Semester of Graduation

Spring 2024


Master of Oceanography and Coastal Sciences (SOCS)


Department of Oceanography and Coastal Sciences

Document Type



Benthic communities are vitally important for healthy aquatic ecosystems across Louisiana’s coast. Specifically in Lake Borgne, ecologically important species of fish like the Gulf Sturgeon (Acipenser oxyrinchus desotoi) rely on benthic macrofauna as their main food source. The purpose of this study was to determine the spatial landscape of biodiversity and abundance of the benthic macrofauna community in Lake Borgne. Environmental conditions played a key role in community structure during the study period (fall 2021 through summer 2023) with a major drought occurring in 2023. In 2023, the decline in the abundance of most benthic invertebrates and in benthic diversity as compared to pre-drought conditions showed the sensitivity of benthic macrofaunal communities to drought conditions in Lake Borgne. The relationship between the benthic community and environmental variables (temperature, salinity and sediment grain size) was examined for the pre-drought conditions that existed in 2022. In that year, the dominant clam Rangia cuneata was largely associated with low-temperature regions of Lake Borgne, while the common gastropods and Littoridinops palustris and Neverita sp. were associated with low salinity and coarser sediment. Dredging operations intended to supply sediment for marsh creation projects also occurred between the sampling periods. The foreknowledge of the dredging project allowed for an additional study looking at anthropogenic effects on the benthic macrofaunal community in Lake Borgne. A Before-After, Control-Impact (BACI) designed experiment revealed that a signature of dredging impact existed for R. cuneata abundance and overall species richness. This indicates that immediately after dredging in Lake Borgne, the biomass dominant species R. cuneata will likely be negatively impacted. This may result in consequences for species that feed on benthic organisms, such as Gulf sturgeon, and should be a consideration for future dredge site selection and environmental impact assessments. Ultimately more years of post-dredge monitoring are necessary to understand the long-term impacts on the benthic community.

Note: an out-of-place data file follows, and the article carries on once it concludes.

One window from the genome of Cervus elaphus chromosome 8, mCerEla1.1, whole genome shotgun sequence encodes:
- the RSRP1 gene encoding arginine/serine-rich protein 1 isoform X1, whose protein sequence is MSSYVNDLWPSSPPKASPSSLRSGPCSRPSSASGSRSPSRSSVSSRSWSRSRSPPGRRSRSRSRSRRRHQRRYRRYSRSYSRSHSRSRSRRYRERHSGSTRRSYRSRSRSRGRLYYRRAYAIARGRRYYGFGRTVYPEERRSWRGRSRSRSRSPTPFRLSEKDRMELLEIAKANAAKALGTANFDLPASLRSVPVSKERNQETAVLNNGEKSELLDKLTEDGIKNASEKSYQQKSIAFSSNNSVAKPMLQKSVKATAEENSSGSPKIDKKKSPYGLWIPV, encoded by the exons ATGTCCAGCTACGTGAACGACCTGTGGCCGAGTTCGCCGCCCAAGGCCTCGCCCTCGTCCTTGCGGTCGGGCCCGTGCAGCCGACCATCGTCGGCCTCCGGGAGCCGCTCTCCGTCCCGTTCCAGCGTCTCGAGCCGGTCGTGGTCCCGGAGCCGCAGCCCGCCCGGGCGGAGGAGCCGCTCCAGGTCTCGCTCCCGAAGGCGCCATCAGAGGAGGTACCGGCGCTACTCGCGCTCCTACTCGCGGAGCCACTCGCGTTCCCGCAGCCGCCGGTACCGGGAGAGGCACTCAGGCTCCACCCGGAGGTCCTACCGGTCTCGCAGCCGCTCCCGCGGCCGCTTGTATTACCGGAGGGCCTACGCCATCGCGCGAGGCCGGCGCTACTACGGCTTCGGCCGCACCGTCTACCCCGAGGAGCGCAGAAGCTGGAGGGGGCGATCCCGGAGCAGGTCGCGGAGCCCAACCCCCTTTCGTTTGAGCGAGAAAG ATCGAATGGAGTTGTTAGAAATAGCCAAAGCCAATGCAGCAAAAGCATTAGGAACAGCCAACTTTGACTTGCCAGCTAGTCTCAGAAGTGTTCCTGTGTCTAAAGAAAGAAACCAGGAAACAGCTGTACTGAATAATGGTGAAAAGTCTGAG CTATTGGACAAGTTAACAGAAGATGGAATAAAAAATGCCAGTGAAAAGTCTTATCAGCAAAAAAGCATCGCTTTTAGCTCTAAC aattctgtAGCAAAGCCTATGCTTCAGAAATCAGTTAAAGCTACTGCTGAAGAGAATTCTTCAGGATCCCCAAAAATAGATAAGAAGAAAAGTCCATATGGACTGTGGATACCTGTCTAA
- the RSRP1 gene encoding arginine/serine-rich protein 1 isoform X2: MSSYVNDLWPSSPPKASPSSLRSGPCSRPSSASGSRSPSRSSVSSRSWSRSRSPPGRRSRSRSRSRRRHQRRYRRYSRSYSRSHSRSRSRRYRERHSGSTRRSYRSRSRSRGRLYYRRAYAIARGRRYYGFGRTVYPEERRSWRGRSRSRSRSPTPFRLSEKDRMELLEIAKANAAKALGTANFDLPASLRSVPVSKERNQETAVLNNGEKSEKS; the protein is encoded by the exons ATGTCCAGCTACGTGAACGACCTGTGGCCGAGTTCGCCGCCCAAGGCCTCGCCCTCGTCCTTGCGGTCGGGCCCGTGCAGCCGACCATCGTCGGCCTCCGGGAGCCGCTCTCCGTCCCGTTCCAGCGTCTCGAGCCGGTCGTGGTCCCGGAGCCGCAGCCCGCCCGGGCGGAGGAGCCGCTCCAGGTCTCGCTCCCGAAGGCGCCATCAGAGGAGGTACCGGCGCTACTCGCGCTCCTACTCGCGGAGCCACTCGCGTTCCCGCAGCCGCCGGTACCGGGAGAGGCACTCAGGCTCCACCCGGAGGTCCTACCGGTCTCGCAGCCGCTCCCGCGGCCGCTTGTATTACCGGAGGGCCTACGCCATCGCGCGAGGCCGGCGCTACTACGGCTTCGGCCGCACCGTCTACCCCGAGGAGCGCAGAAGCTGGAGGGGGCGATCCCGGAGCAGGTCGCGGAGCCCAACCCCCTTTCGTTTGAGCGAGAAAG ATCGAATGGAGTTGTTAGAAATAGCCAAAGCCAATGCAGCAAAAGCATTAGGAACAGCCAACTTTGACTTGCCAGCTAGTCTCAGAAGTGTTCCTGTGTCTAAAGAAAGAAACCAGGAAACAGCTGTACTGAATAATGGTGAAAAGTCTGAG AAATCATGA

Committee Chair

Glaspie, Cassandra